After a short walk inside the lush green park, we came infront of the mega structure that the Mayan people had created sometime between 625 – 800 A.D. “Chichen Itza” means ‘at the mouth of the well of the Itza’ and we nearly had our hearts in our mouths in excitement to soak in the vibes of the pyramid in front of us. There was obviously no reason to hide our exuberance as we jumped in joy with El Castillo behind us!
The main attraction is certainly the step-pyramid which is known as El Castillo. About 1km in diameter, the pyramid has 91 steps in all its four sides and one final one on top thus totalling to 365 steps altogether. Mayans are well known for their advanced knowledge of astronomy and the number of total steps on the El Castillo Pyramid in Chichen Itza is just another example of the Mayan prowess over astronomy – one step for every day of the calendar year, simply genius.
This pyramid is dedicated to Kulkulkan the plumed serpent which is also visible from another side. Every year on the spring and autumn equinox, the shades from the sun creates an illusion of a snake along the sides of the pyramids. We also noticed the tour guides demonstrating the hand-clapping from a certain distance to the walls of the pyramid which created a series of echoes, much to the bemusement of all.
Inside the complex, along with El Castillo (the main Pyramid), there is also The Warrior’s Temple with its 100 columns and The Great Ball Court which are certainly worth spending some time in. Once a political and religious centre during the Mayan civilisation, Chichen Itza is visited by 1.2 million people every year and we were simply grateful to be counted as one of them this year.
Inside the complex, there were vendors selling handicrafts and souvenirs – designed skulls, colourful rugs, sombreros, carpets and wooden Mayan calendars etc. Like elsewhere, a gentle request or a polite eye contact – but no hard sell or loud calls to buy. The indigenous residents of the land, still seemed to have held on to their genuine sincerity and warmth. Some were also selling a flute-like instrument which made the sounds of a jaguar. Rather unusual and scary, we also learnt the importance of jaguars that in Mayan mythology, the jaguar was seen as the ruler of the Underworld, and as such, a symbol of the night sun and darkness.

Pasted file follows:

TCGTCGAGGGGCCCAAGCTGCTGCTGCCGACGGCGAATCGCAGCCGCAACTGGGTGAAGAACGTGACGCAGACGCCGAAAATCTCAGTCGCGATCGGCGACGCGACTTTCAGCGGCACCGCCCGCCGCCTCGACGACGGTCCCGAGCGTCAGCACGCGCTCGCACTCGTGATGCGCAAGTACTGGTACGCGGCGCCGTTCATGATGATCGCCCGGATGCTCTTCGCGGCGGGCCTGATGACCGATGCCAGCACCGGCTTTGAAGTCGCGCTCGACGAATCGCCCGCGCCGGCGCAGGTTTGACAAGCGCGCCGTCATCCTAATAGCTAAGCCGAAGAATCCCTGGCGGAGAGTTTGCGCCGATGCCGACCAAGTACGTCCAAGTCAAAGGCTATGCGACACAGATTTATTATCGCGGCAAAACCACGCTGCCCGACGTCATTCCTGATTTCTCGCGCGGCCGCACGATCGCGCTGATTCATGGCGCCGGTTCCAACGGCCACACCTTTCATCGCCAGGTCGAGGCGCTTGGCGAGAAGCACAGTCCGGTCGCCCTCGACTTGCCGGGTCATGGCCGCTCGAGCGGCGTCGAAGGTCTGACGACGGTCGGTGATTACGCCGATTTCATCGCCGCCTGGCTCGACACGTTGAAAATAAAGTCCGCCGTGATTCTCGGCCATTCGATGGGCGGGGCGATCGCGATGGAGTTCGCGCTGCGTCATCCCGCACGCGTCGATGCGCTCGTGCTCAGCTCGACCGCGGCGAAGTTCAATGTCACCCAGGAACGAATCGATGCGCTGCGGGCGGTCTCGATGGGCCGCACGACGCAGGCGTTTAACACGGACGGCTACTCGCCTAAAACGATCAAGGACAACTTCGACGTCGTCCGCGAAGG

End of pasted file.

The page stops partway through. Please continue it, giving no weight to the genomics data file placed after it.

Bedazzled by the Mayan magic of the Chichen Itza, we kept thinking about the once in a lifetime experience we’ve just had. Seeing one of the New Seven Wonders of the World, another major bucket list ticked off. Buzzing with the feel-good bubbles of discovery and delight, we made our way to the restaurant inside the park for some much needed lunch. Mayan gods could stay wherever they wanted but for that moment, it was the hunger god we had to appease. Some pizza (Chicken pizza in Chichen Itza!) for Shehzaad with fiery Tabasco sauce and the local catch of the day fish for Tanusree were our veneration to the god that resides in our tummies, angry when hungry. Afterwards, we went to the must-visit Ik Kil cenote to take a splash. Ik Kil was just a short 5 minute drive away from the main park’s entrance. However we will reserve the fun and fantastic experience of all our Cenote Chronicles in a dedicated blogpost in coming days.
Do share this post now with your friends so that you can plan well in advance for this trip of a lifetime you must be planning to see Chichen Itza. And don’t forget to subscribe to our blog to continue to read in coming days on our experiences in Cancun, the cenotes in the Yucatan region and certainly in Tulum.0